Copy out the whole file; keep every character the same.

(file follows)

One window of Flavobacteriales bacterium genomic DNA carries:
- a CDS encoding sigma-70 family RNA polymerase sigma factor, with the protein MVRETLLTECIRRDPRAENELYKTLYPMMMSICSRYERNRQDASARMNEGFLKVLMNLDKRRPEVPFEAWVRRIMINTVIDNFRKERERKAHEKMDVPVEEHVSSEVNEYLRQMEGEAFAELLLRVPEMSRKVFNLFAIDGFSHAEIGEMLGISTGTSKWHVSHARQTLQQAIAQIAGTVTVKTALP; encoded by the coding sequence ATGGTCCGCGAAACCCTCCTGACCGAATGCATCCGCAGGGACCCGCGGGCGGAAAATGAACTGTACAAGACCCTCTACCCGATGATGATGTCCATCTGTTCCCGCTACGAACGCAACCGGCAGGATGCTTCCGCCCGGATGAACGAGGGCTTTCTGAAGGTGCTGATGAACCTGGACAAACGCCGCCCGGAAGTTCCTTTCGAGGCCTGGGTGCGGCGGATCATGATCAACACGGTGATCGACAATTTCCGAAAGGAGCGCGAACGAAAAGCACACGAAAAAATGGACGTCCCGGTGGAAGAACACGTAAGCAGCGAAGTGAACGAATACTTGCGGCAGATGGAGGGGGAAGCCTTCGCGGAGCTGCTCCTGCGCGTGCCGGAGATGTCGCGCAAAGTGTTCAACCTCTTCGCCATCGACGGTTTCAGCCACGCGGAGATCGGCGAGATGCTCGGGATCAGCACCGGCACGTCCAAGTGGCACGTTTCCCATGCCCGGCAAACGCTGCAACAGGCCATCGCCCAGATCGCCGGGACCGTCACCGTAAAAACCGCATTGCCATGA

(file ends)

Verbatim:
One window of Flavobacteriales bacterium genomic DNA carries:
- a CDS encoding sigma-70 family RNA polymerase sigma factor, with the protein MVRETLLTECIRRDPRAENELYKTLYPMMMSICSRYERNRQDASARMNEGFLKVLMNLDKRRPEVPFEAWVRRIMINTVIDNFRKERERKAHEKMDVPVEEHVSSEVNEYLRQMEGEAFAELLLRVPEMSRKVFNLFAIDGFSHAEIGEMLGISTGTSKWHVSHARQTLQQAIAQIAGTVTVKTALP; encoded by the coding sequence ATGGTCCGCGAAACCCTCCTGACCGAATGCATCCGCAGGGACCCGCGGGCGGAAAATGAACTGTACAAGACCCTCTACCCGATGATGATGTCCATCTGTTCCCGCTACGAACGCAACCGGCAGGATGCTTCCGCCCGGATGAACGAGGGCTTTCTGAAGGTGCTGATGAACCTGGACAAACGCCGCCCGGAAGTTCCTTTCGAGGCCTGGGTGCGGCGGATCATGATCAACACGGTGATCGACAATTTCCGAAAGGAGCGCGAACGAAAAGCACACGAAAAAATGGACGTCCCGGTGGAAGAACACGTAAGCAGCGAAGTGAACGAATACTTGCGGCAGATGGAGGGGGAAGCCTTCGCGGAGCTGCTCCTGCGCGTGCCGGAGATGTCGCGCAAAGTGTTCAACCTCTTCGCCATCGACGGTTTCAGCCACGCGGAGATCGGCGAGATGCTCGGGATCAGCACCGGCACGTCCAAGTGGCACGTTTCCCATGCCCGGCAAACGCTGCAACAGGCCATCGCCCAGATCGCCGGGACCGTCACCGTAAAAACCGCATTGCCATGA